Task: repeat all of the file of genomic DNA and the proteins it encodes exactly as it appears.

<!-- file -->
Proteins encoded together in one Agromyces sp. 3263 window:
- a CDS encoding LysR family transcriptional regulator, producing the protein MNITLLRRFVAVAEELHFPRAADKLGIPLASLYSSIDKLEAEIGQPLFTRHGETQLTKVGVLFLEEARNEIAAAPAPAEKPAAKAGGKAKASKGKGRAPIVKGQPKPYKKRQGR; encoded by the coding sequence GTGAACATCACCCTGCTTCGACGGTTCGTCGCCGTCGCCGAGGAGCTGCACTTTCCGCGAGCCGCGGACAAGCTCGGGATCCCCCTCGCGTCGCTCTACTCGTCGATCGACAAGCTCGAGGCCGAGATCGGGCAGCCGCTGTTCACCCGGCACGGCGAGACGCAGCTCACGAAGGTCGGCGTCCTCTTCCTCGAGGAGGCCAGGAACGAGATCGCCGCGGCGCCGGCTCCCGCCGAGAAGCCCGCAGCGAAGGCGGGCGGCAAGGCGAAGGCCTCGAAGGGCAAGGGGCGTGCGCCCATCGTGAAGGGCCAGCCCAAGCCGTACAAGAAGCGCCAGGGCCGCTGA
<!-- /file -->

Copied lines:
Proteins encoded together in one Agromyces sp. 3263 window:
- a CDS encoding LysR family transcriptional regulator, producing the protein MNITLLRRFVAVAEELHFPRAADKLGIPLASLYSSIDKLEAEIGQPLFTRHGETQLTKVGVLFLEEARNEIAAAPAPAEKPAAKAGGKAKASKGKGRAPIVKGQPKPYKKRQGR; encoded by the coding sequence GTGAACATCACCCTGCTTCGACGGTTCGTCGCCGTCGCCGAGGAGCTGCACTTTCCGCGAGCCGCGGACAAGCTCGGGATCCCCCTCGCGTCGCTCTACTCGTCGATCGACAAGCTCGAGGCCGAGATCGGGCAGCCGCTGTTCACCCGGCACGGCGAGACGCAGCTCACGAAGGTCGGCGTCCTCTTCCTCGAGGAGGCCAGGAACGAGATCGCCGCGGCGCCGGCTCCCGCCGAGAAGCCCGCAGCGAAGGCGGGCGGCAAGGCGAAGGCCTCGAAGGGCAAGGGGCGTGCGCCCATCGTGAAGGGCCAGCCCAAGCCGTACAAGAAGCGCCAGGGCCGCTGA